By Brian Hefty

Your decisions today could impact the next crop you raise, and possibly even the crop after that.  I love herbicides… IF they control my weeds without injuring my next crop.  Let’s talk about how to avoid the bad, but achieve the good.

  1. Always check the label and talk to your agronomist about carryover potential.  This gets to be more of an issue when you raise a crop outside of the ones commonly grown in your area.  For example, where we farm it is almost all corn and soybeans.  If I want to plant some wheat or some other crop, it’s not exactly top of mind to be thinking about next year’s rotation including anything other than corn or soybeans, but if you don’t plan ahead, your next crop could be hurt.
  2. Get automatic shutoffs for your sprayer.  On our farm, for example, we have a lot of point rows.  Before automatic shutoffs, we damaged a lot of crop, because we would get 2 to 3 times as much product on as we should in those areas.  Not only do automatic shutoffs save your crop, they also save you money when spraying, because every overapplication is more money wasted.
  3. Use some common sense for your area, your weather, and your soil conditions.  Herbicides are more likely to break down when it is hot, wet, in a long growing season, and when soil conditions are normal (neutral pH, low salt, etc.).  If you are farming in western North Dakota where there is less heat, less rain, and if your field has high pH and high salt, guess what?  Herbicides aren’t going to break down as quickly.  In other words, use long-residual herbicides at lower rates or avoid them if you need to rotate to sensitive crops.  While the label gives you guidance on when you can safely rotate to other crops, that’s assuming normal heat, rain, and soil conditions.  Again, please use common sense.

Below are some of the herbicides I’m concerned about when it comes to rotational restrictions.  This doesn’t mean you shouldn’t use these herbicides, but it does mean you need to use the right rate, the right timing, and follow labeled instructions.  By the way, many of these herbicides are found in other tankmixes, so those tankmixes should be watched closely, as well.

  • Flexstar – Due to carryover concerns, the full rate of Flexstar varies from area to area.  For much of South Dakota, for example, a farmer can only use 12 ounces per acre, and the rotational restriction to corn is 10 months.  That means if you want to plant April 15 next year, spraying Flexstar after June 15 this year is out.
  • Classic – When the soil pH gets into the upper 7’s and especially into the 8’s, Classic lasts a long time in the soil.  It can be lethal to next year’s corn in those situations.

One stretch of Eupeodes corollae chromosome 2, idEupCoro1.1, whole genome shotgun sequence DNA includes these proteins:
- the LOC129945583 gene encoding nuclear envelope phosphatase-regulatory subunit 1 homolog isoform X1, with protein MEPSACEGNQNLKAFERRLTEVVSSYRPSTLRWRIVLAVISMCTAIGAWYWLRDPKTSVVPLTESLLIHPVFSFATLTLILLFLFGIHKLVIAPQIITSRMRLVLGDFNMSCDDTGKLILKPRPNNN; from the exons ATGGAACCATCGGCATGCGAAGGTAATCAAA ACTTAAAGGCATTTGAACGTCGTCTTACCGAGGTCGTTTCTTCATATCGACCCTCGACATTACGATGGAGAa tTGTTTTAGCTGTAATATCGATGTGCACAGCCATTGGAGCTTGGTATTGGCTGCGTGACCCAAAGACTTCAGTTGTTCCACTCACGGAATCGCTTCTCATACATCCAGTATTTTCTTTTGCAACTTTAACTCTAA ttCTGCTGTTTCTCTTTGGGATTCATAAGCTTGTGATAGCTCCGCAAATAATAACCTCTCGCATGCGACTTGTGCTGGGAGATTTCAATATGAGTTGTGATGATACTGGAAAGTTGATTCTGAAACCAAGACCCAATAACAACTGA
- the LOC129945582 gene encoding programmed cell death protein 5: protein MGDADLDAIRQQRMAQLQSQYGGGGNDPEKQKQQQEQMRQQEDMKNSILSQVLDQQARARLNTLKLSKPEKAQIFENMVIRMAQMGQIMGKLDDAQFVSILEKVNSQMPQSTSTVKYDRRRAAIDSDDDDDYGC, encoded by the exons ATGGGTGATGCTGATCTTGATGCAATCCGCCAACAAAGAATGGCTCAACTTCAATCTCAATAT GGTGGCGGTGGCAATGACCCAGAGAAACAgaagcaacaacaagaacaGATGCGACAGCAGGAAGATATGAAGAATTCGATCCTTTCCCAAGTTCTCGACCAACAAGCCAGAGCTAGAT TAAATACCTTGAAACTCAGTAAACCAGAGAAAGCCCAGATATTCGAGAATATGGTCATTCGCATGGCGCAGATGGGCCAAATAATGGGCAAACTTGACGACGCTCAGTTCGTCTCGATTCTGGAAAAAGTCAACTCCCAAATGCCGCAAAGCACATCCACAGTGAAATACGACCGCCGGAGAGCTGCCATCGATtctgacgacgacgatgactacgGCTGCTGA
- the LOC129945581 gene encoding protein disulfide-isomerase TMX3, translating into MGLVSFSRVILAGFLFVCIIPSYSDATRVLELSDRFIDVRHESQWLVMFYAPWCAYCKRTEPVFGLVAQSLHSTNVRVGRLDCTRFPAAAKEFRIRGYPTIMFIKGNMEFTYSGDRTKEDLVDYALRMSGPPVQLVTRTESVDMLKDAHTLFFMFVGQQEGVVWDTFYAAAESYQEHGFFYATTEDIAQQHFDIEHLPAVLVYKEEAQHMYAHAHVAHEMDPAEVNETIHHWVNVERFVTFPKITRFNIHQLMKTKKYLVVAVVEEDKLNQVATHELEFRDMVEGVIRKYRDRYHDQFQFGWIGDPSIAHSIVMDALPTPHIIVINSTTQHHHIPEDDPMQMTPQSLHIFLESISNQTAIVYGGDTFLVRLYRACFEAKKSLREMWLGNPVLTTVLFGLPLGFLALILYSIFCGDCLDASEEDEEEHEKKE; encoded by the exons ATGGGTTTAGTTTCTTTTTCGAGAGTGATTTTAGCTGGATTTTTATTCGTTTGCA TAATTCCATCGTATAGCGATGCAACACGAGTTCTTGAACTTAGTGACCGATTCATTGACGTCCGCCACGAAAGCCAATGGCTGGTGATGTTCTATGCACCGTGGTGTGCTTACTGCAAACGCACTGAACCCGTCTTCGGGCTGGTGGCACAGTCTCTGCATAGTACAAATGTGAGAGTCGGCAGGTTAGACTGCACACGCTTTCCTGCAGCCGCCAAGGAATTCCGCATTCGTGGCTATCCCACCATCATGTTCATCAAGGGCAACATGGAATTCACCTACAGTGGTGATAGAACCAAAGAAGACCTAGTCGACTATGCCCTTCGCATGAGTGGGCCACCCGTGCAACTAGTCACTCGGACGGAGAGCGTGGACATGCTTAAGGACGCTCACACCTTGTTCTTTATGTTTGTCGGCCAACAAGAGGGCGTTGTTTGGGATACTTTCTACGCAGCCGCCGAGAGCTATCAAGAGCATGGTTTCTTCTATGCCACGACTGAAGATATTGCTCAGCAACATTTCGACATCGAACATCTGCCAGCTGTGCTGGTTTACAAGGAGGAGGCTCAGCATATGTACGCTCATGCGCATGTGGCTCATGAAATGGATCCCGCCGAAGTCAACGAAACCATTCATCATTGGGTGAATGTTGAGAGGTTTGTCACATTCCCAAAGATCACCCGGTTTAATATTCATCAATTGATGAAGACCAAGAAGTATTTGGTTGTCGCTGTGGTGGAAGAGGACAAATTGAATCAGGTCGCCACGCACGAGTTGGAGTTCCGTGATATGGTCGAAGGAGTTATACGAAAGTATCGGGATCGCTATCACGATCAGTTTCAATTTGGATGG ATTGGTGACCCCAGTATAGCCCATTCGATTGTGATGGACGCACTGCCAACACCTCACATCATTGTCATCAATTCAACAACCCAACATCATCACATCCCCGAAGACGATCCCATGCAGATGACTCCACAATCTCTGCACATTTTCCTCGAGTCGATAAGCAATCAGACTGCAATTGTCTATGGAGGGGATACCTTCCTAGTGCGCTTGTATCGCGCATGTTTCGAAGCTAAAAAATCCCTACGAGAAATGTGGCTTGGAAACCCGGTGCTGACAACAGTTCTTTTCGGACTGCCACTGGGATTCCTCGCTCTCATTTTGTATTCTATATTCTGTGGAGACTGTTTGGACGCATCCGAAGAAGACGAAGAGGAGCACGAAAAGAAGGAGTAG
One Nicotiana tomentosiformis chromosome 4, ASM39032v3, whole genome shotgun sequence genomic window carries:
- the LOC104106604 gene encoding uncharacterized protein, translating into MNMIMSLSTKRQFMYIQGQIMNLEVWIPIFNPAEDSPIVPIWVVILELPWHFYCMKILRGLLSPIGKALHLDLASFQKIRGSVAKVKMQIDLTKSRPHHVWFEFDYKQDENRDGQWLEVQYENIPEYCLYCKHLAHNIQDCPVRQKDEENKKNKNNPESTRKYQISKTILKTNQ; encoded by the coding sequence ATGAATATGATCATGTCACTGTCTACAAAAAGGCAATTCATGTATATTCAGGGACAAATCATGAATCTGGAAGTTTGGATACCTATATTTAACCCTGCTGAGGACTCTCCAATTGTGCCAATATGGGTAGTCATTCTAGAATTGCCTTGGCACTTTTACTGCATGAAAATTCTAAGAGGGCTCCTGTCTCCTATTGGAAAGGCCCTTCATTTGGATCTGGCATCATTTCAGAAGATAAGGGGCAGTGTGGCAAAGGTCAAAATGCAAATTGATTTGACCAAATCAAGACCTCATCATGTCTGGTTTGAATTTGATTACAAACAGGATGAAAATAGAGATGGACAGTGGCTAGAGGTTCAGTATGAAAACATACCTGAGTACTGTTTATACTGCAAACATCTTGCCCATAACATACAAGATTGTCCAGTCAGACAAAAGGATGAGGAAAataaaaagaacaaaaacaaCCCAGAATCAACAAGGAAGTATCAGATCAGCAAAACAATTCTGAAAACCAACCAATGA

• FirstRate – My fear here has to do with how some people think it’s okay to spray FirstRate pre and come back with it again post-emerge.  It may be labeled, but I feel it’s too risky, especially in high pH soil.  Also, since FirstRate is an ALS herbicide, and we know weeds can quickly develop ALS resistance, I’d avoid spraying it twice in a season.
  • Atrazine – Atrazine is more persistent in high pH soil, but it can be a problem anytime you rotate to a crop other than corn or sorghum.  If you want to go to soybeans, we suggest no more than a half-pound per acre this year.  If you want to rotate to any other crop, I’d skip the atrazine entirely.
  • Any HPPD (Callisto, Bellum, Laudis, Impact, etc.) – The key here is to avoid overlaps and second applications.  I’ve personally only seen visible carryover to soybeans once on our farm, but once was enough.  Years ago, before we had our current sprayer, an overlap from the year before showed up as white soybeans.  Fortunately it was a small area, but it just showed me we didn’t have a lot of margin for error that year, which was extremely dry.
  • WideMatch – Normally this is no concern, but if you want to raise chickpeas, lentils, or potatoes, you should know that WideMatch has an 18-month restriction.  I have seen a problem only one time rotating to soybeans, but that was where manure had been WAY overapplied, so my guess is it was a high salt area, meaning the bacteria that help break down herbicides had died.
  • Peak & Ally – These are very long-lasting herbicides, which is why I never recommend them in a crop field.  If you have one of these two herbicides in your wheat mix this year, you’d better look at the label again because it will be a while before you can rotate to certain crops.

Each year I get calls from company reps upset about something I’ve told you.  I expect to get several calls about this article because my advice will always be more conservative than what the label says.  That’s based on a lifetime of experience, and years of experience with the specific products I’ve listed above.  I’m not after the 99% of the time things go perfectly.  I’m trying to help you avoid the 1% of times when things go wrong.  That’s when people lose money, their sanity, and sometimes even their farms.  I want you to apply residual herbicides often, but cautiously, and always use common sense.